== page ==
Dakota Access, a $3.8 billion, 1,172-mile oil pipeline that spans four states, would funnel hundreds of thousands of barrels of crude oil daily from western North Dakota to an existing pipeline in Illinois. An early proposal called for the line to pass by the overwhelmingly white capital city, Bismarck, but was rerouted near Native American water supplies and cultural sites.
For months, thousands of demonstrators - led by the Standing Rock Sioux tribe - have camped in the project's revised path. They've withstood regular clashes with an increasingly militarized police force, which has deployed water cannons in sub-zero temperatures, used attack dogs and pepper spray, and arrested protesters en masse.
Construction was delayed and the Obama Administration ordered an expanded environmental review of the project. But six days after that evaluation began, President Trump called for the review and approval of Dakota Access and Keystone XL, another contentious pipeline that was halted after years of protests, to be expedited.
"The Trump administration may have announced termination of the [Environmental Impact Statement] but that will not go unchallenged," Standing Rock Sioux tribal chairman David Archambault said last week. "This administration has expressed utter and complete disregard for not only our treaty and water rights, but the environment as a whole."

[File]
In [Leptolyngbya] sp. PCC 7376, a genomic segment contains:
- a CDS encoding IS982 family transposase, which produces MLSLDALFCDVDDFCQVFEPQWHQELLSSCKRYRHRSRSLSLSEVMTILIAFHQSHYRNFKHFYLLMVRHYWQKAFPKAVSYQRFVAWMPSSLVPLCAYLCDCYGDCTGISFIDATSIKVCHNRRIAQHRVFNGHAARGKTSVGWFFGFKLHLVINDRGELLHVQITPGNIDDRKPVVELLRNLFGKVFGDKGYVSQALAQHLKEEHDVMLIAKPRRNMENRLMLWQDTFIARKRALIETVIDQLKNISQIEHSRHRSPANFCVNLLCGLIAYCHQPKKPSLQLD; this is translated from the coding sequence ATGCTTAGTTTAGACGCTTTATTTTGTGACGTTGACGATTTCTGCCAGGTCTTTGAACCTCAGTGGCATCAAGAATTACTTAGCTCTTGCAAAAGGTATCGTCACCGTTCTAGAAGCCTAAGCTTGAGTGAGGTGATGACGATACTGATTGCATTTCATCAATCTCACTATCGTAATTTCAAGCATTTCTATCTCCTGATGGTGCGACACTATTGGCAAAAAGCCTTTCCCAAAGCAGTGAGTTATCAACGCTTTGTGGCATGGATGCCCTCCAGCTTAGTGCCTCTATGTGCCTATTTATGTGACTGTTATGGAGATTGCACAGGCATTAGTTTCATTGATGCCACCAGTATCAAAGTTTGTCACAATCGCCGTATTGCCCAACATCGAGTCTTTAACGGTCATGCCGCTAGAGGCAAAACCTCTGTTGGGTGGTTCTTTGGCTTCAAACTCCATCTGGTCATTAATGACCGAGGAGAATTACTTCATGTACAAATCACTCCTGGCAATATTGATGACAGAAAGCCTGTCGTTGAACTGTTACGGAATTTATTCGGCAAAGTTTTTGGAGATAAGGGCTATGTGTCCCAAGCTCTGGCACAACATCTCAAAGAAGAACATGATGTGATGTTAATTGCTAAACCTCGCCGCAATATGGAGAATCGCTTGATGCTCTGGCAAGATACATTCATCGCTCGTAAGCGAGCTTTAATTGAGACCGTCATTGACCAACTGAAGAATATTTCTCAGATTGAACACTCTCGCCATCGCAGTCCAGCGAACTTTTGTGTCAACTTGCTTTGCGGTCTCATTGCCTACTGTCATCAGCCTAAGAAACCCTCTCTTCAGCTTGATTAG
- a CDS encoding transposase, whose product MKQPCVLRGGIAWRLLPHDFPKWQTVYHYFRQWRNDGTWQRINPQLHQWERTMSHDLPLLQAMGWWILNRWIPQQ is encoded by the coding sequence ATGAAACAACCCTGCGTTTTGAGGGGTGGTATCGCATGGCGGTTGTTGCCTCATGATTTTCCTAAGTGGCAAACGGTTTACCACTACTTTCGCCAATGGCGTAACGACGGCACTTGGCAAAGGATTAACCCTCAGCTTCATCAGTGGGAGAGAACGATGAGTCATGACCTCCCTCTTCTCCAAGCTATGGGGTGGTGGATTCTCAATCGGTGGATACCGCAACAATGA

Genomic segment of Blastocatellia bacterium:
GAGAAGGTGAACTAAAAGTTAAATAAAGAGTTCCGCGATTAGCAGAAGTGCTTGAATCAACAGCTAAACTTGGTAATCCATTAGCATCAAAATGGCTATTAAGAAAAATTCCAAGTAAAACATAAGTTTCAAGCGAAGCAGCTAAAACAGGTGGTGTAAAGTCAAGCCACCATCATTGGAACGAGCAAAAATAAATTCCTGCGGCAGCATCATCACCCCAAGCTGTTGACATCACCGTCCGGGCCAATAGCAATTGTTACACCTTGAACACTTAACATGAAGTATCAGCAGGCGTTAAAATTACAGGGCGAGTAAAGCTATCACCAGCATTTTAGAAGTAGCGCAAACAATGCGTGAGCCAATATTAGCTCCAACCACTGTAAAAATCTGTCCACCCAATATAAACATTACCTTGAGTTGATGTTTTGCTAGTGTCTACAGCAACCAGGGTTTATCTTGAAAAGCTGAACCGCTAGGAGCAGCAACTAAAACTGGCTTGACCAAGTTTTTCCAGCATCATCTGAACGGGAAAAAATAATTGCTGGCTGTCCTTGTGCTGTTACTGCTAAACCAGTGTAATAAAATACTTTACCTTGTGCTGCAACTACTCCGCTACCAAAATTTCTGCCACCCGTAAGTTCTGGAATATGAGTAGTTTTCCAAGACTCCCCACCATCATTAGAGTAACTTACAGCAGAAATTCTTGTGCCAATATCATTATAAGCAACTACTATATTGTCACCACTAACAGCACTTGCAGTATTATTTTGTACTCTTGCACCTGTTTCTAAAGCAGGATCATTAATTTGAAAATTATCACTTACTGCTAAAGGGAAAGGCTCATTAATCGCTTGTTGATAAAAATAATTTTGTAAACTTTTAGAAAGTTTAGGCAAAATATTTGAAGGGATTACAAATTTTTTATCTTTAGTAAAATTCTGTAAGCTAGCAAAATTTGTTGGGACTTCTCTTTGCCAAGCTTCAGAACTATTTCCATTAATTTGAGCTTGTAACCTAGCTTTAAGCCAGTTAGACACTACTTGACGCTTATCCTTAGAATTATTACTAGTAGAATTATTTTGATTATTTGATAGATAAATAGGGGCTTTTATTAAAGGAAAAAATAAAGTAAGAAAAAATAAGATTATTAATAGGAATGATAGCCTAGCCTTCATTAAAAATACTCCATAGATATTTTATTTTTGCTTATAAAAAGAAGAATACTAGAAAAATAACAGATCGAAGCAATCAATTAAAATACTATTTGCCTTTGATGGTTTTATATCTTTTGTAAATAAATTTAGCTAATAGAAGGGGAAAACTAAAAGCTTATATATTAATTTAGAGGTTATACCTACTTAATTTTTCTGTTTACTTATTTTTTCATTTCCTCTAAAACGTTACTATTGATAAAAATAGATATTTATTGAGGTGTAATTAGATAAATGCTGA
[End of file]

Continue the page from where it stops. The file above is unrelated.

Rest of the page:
Energy Transfer Partners maintains the line is safe, but opponents fear that a spill would not only contaminate the local water supply - risks the tribe argues were never adequately assessed - but could lead to a wider disaster.
That's because the pipeline also crosses the Ogallala Aquifer, one of the largest subterranean water tables in the world, spanning eight states and providing water to millions of Midwesterners. And, as with any new fossil fuel infrastructure, such as the Keystone XL pipeline, which Trump has also greenlighted, climate activists worry about the long-term greenhouse gas implications of a pipeline with a decades-long lifespan.
May Boeve, executive director of 350.org, said that efforts to resist the project would continue despite the easement.
"Trump thinks he's getting what he wants, but the people who've been emboldened by the worldwide fight against the Dakota Access pipeline won't quietly back away," Boeve said in a press statement. "Indigenous leaders, landowners and climate activists are ready to challenge this decision in the courts and in the streets - as we have each time the fossil fuel industry steamrolls over human rights for their own profits."